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post #254 of 301 Old 04-03-2014
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Re: safe cooking

I was just cruising through craigslist and I found 5 or 6 PRESSURIZED alcohol stoves and not one propane stove oven combo...

wonder why?
wink wink

they were cheap too captainjack

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post #255 of 301 Old 04-03-2014
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Re: safe cooking

I have no passion for what one prefers to have as galley fuel.

However, I will add to the chorus on the concern over alcohol fuel. As kids, our boat had an alcohol stove and my mother cautioned us to stay away from it 24/7, no matter what. It was an evil pariah aboard. The simple reason was that you couldn't see the flame. Lighting paper or a box or your clothing aflame is a genuine concern with alcohol. One may be extraordinarily careful or not have kids aboard or any guest to every worry about. To each their own.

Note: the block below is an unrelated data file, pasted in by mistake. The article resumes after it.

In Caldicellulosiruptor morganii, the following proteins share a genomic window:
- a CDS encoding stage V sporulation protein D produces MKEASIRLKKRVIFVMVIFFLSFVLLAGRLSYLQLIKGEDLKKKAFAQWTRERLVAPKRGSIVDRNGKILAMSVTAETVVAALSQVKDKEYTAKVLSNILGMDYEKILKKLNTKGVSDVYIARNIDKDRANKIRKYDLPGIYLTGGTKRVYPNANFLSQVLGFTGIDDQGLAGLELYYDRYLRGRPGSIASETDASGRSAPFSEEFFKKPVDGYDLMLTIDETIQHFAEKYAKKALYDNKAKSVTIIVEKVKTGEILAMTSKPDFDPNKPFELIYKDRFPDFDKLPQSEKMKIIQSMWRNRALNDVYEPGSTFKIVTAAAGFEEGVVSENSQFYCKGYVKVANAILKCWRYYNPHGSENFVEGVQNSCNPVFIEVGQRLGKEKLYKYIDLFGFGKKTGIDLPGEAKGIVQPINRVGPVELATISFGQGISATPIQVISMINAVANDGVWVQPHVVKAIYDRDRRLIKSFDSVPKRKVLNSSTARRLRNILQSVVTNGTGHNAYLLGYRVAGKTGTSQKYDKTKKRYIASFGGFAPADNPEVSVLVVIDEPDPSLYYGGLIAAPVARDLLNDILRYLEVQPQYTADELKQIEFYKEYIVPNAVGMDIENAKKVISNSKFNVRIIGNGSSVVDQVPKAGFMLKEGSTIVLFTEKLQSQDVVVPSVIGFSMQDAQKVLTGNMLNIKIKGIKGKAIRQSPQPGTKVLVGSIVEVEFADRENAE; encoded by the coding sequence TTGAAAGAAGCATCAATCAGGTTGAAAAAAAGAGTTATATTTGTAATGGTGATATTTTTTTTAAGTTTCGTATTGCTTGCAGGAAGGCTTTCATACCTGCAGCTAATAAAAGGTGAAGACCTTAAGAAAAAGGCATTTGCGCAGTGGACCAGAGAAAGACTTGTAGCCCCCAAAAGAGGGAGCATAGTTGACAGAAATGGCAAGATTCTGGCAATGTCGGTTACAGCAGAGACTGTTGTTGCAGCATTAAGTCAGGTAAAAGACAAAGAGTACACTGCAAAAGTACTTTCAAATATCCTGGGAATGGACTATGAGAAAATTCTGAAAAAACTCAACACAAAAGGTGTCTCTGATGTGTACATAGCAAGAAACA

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post #256 of 301 Old 04-03-2014
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Re: safe cooking

i have used propane since 1990 without problems and i have rarely used safety precaution of solenoid. just remember to turn off the gas before changing tanks.....
propane burns hotter than alcohol. try cooking abalone on alcohol..you WILL only have shoe rubber. btd..


and i never cook safes.....they get too hot ....cannot open them when too hot....
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post #257 of 301 Old 04-03-2014
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Re: safe cooking